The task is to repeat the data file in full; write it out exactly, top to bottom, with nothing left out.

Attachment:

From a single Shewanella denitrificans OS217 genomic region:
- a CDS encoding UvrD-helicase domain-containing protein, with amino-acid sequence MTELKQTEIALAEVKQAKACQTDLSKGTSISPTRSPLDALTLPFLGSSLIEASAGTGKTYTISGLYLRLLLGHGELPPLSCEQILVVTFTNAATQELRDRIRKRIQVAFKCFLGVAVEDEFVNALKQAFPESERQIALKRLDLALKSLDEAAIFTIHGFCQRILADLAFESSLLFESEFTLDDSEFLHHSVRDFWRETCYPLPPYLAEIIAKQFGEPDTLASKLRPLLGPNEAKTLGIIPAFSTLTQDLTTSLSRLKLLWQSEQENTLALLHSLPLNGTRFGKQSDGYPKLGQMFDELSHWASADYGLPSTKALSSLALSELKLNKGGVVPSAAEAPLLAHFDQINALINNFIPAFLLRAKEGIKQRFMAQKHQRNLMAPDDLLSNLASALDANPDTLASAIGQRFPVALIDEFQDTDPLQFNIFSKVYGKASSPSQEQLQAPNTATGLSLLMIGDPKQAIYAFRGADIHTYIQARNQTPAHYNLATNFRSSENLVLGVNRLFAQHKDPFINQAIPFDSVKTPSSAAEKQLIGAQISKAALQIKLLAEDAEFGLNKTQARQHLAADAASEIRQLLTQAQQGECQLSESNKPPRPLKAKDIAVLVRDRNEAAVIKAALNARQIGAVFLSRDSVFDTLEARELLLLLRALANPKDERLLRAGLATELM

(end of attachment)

From a single Shewanella denitrificans OS217 genomic region:
- a CDS encoding UvrD-helicase domain-containing protein, with amino-acid sequence MTELKQTEIALAEVKQAKACQTDLSKGTSISPTRSPLDALTLPFLGSSLIEASAGTGKTYTISGLYLRLLLGHGELPPLSCEQILVVTFTNAATQELRDRIRKRIQVAFKCFLGVAVEDEFVNALKQAFPESERQIALKRLDLALKSLDEAAIFTIHGFCQRILADLAFESSLLFESEFTLDDSEFLHHSVRDFWRETCYPLPPYLAEIIAKQFGEPDTLASKLRPLLGPNEAKTLGIIPAFSTLTQDLTTSLSRLKLLWQSEQENTLALLHSLPLNGTRFGKQSDGYPKLGQMFDELSHWASADYGLPSTKALSSLALSELKLNKGGVVPSAAEAPLLAHFDQINALINNFIPAFLLRAKEGIKQRFMAQKHQRNLMAPDDLLSNLASALDANPDTLASAIGQRFPVALIDEFQDTDPLQFNIFSKVYGKASSPSQEQLQAPNTATGLSLLMIGDPKQAIYAFRGADIHTYIQARNQTPAHYNLATNFRSSENLVLGVNRLFAQHKDPFINQAIPFDSVKTPSSAAEKQLIGAQISKAALQIKLLAEDAEFGLNKTQARQHLAADAASEIRQLLTQAQQGECQLSESNKPPRPLKAKDIAVLVRDRNEAAVIKAALNARQIGAVFLSRDSVFDTLEARELLLLLRALANPKDERLLRAGLATELM